It wasn’t much of a shelter

SOOKE HISTORY: Bible students cooking under a tarp

Standfast Bible commune made Sooke home in the early 1920s

The wedge of land between Sooke’s Prestige Hotel and Whiffin Spit and Wright roads is nowadays filling up pretty quickly with condos and single-family homes. Ninety years ago the scene you see here was photographed between Nordin and Whiffin Spit roads.

The woman in the centre, preparing a meal under the tarp, is Mrs. Ingram, who became the chief cook for the group of Standfast Bible students who congregated in Sooke in 1923-24.

Right across North America there was a movement which had begun late in the 1800s of groups of families banding together in communes, apparently seeking to avoid worldly vices they saw around them, as they awaited “the Second Coming.”

The group built a temple, using milled alder, just about where Nordin Road is now, and while there were some well-built frame houses which still stand today, most of the adherents lived in tents.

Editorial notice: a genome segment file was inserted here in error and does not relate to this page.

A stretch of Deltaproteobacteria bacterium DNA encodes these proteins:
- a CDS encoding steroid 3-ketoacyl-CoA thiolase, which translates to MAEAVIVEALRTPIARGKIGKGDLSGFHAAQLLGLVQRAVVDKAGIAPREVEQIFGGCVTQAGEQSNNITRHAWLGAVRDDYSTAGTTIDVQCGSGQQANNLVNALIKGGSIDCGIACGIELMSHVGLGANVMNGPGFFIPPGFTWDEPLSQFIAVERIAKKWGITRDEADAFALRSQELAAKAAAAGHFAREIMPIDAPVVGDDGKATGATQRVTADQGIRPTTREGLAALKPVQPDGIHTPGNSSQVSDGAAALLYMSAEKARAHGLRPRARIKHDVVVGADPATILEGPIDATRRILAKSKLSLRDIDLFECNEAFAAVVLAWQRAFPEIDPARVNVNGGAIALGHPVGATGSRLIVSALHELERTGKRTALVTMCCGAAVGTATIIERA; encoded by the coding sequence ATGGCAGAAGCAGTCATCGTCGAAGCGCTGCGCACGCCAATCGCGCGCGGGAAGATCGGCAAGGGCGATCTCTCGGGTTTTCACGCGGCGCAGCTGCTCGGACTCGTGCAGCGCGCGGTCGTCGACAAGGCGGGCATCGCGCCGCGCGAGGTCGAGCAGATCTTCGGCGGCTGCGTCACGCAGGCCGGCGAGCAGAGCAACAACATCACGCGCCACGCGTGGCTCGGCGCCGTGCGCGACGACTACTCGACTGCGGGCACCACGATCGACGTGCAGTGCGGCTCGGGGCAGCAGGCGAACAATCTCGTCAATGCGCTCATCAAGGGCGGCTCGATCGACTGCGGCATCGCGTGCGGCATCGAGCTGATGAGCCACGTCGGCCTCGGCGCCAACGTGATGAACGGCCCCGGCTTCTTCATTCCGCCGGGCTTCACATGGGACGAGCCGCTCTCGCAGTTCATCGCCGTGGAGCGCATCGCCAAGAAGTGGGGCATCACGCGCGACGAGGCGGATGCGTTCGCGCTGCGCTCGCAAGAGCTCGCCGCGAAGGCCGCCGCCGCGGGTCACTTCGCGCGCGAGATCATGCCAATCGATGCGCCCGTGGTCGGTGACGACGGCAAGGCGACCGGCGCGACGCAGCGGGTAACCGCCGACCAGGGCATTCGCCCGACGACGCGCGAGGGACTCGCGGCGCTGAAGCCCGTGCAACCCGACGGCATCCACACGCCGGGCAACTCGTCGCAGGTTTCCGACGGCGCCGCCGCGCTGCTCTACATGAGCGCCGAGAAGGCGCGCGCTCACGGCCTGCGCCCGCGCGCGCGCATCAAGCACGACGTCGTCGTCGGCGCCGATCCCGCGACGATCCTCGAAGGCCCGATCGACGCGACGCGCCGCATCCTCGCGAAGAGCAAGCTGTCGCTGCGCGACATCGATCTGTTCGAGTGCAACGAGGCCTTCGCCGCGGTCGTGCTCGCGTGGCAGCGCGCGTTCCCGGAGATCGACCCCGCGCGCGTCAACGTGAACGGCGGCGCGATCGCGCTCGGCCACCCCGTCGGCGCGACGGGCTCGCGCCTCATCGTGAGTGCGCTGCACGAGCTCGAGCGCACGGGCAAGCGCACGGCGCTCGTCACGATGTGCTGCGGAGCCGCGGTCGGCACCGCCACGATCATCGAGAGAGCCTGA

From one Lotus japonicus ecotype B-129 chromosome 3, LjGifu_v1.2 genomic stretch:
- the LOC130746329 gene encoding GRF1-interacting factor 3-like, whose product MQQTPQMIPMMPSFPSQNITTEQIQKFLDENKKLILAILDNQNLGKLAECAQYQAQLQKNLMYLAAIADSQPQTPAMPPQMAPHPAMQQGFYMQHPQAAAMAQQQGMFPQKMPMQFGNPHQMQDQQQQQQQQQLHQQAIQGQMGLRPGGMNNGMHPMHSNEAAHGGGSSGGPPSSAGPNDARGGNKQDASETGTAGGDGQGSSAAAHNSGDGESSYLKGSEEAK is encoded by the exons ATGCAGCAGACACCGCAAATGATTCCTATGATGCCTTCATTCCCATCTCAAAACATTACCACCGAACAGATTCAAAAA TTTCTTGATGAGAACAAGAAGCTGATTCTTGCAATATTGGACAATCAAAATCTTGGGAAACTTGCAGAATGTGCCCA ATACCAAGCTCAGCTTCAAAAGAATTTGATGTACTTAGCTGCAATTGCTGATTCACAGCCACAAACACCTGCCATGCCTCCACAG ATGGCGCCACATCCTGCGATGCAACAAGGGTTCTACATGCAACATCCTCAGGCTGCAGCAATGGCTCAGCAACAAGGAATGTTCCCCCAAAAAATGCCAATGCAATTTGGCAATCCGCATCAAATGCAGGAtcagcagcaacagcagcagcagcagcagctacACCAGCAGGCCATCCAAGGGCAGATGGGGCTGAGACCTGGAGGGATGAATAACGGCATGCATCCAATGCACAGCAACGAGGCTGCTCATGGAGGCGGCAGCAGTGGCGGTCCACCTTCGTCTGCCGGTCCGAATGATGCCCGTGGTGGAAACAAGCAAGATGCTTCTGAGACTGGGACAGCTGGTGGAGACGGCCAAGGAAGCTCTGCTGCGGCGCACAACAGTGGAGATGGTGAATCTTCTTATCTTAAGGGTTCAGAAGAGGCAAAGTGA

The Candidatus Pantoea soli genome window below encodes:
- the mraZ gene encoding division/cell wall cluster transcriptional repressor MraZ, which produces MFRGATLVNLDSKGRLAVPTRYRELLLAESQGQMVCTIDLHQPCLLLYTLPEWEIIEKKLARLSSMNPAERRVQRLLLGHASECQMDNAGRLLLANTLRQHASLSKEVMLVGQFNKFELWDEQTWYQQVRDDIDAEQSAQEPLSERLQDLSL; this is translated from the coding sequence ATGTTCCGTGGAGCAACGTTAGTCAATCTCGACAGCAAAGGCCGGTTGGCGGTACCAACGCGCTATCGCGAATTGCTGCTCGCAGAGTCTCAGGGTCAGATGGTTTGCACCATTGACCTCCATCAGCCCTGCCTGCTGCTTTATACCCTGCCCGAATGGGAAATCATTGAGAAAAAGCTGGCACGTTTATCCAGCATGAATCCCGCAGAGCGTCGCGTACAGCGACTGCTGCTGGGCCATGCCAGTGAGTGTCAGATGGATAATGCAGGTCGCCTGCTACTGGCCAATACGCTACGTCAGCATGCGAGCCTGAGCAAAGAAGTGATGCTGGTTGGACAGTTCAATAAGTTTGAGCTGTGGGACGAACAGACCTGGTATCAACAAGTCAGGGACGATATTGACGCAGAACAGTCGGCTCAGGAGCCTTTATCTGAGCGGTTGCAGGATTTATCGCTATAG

After the Sooke Region Museum opened in 1977, elderly former adherents and their children began coming in to the museum with photographs and accounts of their time here in long-ago Sooke.

The group, which numbered between 300 and 400, ran their own school, operated a bakery, a cheese factory, a needlework business and even, for a time, a fish reduction plant on Whiffin Spit. They also billed themselves as the Star Construction Company.

There was one great benefit to the community at large, as their dentist, a Dr. McCarter, took patients from within the wider population as well.

Even after the group had become disillusioned a few years later and moved further up the coast to Port Renfrew, the dentist stayed on locally, opening practices in Victoria and Sooke.

The group of families that moved to Rainbow Valley in Port Renfrew had become smaller in size, while others left the philosophy behind and moved on to other lifestyles.  Descendants have contacted us from Port Alberni, Victoria, Seattle, and from within Sooke’s own residents as well.

So folks, if you live in that parcel of land around Wright Road, perhaps you might keep an eye out in your back yard, there may be artifacts there from a group of people who bravely clung to their beliefs almost a century ago.

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Elida Peers is the historian for Sooke Region Museum.